By 2014, media as far afield as the BBC recognised that education in South Africa – and the rest of the continent, for that matter – was getting an “e-learning digital makeover”, in which “old-fashioned, dusty textbooks (were) gradually being replaced by tablets, computers and mobile phones”. The reasoning was that where there was restricted access to books, and where budgetary restraints meant that there were chronic difficulties in education continent-wide, the increasing access to internet would gradually mean that mobile education applications (apps) and e-books would be able to fill crucial gaps.
Times Higher Education put it thus: “Driven by falling costs and a lack of fixed phone line connections, mobile phone ownership in Africa is booming, and is transforming everything from banking and healthcare (with text messages used to transfer money and send health advice), to agriculture and politics (farmers can receive guidance, weather forecasts and market reports, while communications technology has played a key role in recent uprisings) – so why not education?”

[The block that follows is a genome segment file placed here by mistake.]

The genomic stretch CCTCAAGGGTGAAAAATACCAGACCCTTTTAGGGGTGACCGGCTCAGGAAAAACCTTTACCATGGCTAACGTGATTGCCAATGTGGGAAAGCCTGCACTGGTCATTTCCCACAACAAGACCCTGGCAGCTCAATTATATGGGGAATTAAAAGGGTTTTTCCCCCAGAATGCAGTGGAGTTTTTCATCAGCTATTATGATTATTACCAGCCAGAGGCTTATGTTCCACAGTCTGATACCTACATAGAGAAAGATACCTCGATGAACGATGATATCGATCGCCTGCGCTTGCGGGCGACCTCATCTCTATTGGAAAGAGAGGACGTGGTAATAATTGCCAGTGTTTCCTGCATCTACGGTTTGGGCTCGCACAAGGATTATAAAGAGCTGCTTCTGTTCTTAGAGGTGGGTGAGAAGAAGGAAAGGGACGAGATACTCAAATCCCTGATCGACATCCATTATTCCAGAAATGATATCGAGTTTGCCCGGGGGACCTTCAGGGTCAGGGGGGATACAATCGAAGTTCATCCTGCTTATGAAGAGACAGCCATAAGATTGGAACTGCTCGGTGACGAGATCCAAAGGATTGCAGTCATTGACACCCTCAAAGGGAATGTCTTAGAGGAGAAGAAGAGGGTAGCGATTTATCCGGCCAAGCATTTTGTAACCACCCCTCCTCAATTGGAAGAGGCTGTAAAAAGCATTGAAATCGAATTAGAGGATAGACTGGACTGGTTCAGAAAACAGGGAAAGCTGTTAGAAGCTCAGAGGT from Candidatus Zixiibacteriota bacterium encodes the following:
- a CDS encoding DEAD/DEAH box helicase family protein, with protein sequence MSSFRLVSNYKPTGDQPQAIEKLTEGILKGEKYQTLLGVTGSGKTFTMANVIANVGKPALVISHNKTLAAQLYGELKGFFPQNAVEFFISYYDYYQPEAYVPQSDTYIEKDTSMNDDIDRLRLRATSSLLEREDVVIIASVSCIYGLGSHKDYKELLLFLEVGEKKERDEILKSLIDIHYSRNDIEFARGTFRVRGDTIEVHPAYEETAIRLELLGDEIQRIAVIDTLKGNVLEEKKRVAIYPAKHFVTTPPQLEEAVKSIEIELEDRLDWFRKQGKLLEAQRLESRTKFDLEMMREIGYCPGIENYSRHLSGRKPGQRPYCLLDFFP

With this in mind, just over a year ago, entrepreneur Sibella Knott-Craig launched Slimkop, an educational app for children under the age of seven. Previously a chartered accountant, Knott-Craig noticed the dearth of educational support in the early learning area when she had her own children (she has three, aged two, four and seven, who are her primary product testers). “I saw the homework they do and the help they need. My kids can speak English, but I noticed that all the good stuff is only in English. There is nothing available in Xhosa, Zulu or Swahili, for example, and little available in Afrikaans.” So Knott-Craig decided to work on developing a series of apps that would support early childhood development, and ensure that they were available in as many languages as possible.